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Teaching Languages off the Beaten Track


Michal B. Paradowski

The 21st-century global linguistic landscape has seen many changes for language learners. New assessments have been made in a host of areas, especially regarding learners’ needs, motives, the target of instruction, and methodologies. The new realities, locales and purposes of communication all necessitate a shift in attitude and a new set of competencies is required of the teacher. This volume comprises a multi-faceted and thoughtful response to these changes in both modern reality and teaching philosophy. It is a study of a few of the other ways to tackle situations outside of norms and routines. The authors of this volume possess many years of teaching experience, and have stepped off the roads most travelled to explore new avenues and find novel solutions in foreign language teaching. This volume familiarises readers with contemporary theoretical debate and new research, and demonstrates how to easily translate these into practical, everyday classroom applications.
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About the authors


Mohammad ALIAKBARI is an Associate Professor of TEFL at Ilam University, Iran. His areas of interest embrace SLA, sociolinguistics and bilingualism. He has presented papers at international conferences all around the world and spent two sabbaticals as a visiting scholar, at Griffith University and at the University of Southern Queensland. He is well published in scholarly journals, including Journal of Pragmatics, Educational Psychology, and International Journal of Intercultural Relations.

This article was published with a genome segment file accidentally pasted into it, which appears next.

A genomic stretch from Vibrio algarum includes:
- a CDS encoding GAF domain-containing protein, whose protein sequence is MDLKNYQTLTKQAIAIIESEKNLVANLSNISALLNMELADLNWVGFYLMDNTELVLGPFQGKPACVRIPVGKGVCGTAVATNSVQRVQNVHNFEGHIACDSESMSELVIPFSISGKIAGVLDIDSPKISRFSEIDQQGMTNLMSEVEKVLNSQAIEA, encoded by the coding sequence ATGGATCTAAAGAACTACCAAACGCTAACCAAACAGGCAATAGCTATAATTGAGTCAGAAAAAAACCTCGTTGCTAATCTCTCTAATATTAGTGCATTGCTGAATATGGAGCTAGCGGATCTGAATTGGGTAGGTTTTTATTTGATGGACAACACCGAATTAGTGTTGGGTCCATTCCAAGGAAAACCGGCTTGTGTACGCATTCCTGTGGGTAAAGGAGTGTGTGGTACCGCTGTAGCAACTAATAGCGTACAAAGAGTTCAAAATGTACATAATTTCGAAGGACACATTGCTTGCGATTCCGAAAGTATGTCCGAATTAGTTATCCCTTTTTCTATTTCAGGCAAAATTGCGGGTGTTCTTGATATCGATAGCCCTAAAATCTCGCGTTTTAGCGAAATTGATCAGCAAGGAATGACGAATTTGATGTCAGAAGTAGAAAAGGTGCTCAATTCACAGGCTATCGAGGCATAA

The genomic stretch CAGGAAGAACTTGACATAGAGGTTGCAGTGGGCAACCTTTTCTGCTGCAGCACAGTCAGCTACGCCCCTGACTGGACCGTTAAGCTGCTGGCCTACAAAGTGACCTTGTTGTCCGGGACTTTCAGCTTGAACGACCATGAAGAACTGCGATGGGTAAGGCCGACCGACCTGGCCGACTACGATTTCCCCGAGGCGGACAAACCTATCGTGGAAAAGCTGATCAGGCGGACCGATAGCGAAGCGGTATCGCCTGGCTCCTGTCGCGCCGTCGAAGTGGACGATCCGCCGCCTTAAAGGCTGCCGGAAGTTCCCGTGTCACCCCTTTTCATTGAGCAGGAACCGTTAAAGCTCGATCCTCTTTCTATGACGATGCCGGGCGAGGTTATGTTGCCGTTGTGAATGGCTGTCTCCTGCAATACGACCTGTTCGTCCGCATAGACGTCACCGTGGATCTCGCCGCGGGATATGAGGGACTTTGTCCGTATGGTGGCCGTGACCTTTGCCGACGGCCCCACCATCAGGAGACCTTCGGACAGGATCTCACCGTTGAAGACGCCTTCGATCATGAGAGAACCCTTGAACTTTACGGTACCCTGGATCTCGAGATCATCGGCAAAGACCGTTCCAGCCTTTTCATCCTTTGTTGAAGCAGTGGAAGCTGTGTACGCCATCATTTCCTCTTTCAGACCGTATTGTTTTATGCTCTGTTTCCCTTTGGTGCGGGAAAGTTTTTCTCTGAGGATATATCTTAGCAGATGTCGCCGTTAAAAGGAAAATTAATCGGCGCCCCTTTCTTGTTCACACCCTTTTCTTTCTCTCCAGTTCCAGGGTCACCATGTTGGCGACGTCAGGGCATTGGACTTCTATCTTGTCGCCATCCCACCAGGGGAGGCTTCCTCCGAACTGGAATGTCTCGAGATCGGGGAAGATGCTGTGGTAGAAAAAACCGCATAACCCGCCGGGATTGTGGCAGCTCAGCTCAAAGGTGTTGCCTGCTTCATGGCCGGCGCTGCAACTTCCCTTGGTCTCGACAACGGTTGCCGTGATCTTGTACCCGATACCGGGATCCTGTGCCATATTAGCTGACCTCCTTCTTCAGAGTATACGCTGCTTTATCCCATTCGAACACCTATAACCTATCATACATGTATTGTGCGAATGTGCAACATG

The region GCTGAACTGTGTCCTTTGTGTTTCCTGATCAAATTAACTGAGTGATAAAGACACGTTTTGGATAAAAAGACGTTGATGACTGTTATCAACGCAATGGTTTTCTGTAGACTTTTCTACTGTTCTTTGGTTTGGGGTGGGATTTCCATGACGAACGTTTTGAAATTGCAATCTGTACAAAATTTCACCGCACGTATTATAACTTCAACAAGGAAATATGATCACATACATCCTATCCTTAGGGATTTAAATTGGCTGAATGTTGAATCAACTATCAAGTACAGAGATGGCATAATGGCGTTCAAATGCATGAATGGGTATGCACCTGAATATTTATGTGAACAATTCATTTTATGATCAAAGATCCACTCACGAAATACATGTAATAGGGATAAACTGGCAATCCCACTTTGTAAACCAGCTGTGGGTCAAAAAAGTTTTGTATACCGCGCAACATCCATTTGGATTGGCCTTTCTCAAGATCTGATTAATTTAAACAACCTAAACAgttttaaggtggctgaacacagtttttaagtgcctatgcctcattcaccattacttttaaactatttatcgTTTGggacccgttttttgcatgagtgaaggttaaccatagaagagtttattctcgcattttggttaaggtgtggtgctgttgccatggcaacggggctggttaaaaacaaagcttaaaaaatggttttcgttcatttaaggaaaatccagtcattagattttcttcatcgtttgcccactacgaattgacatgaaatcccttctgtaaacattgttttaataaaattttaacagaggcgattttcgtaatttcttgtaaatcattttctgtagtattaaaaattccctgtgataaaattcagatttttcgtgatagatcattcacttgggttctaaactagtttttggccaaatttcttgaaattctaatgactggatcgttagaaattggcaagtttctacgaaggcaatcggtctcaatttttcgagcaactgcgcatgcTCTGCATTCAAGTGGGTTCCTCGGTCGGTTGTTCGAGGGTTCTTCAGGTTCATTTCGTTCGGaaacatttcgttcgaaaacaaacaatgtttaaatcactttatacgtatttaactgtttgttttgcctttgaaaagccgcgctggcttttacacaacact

Nasrin SOLTANI is an English teacher and lecturer at Ilam University. She has a Master’s degree in TEFL and is interested in research on learning strategies.

Melanie ELLIS (PhD) is a lecturer at the Foreign Language Teacher Education College in Zabrze, Poland, where she specializes in the methodology of teaching English as a foreign language. Since 2008 she has been engaged in research into how young teenagers in state schools in Poland are taught and learn foreign languages. From 2010 to 2014 this included a large scale project with the Institute of Educational Research in Warsaw.

Born in India, Mandira HALDER grew up in a multilingual environment, was educated in a trilingual educational setting, and learnt French, German, Polish, Norwegian and Romanian. She also has extensive teaching experience in English, French, German and music in France and India. Currently, she is a teaching and research assistant at the University of Teacher Education as well as a PhD candidate in educational linguistics at the University of Lausanne, Switzerland. Her research interests lie in teacher...

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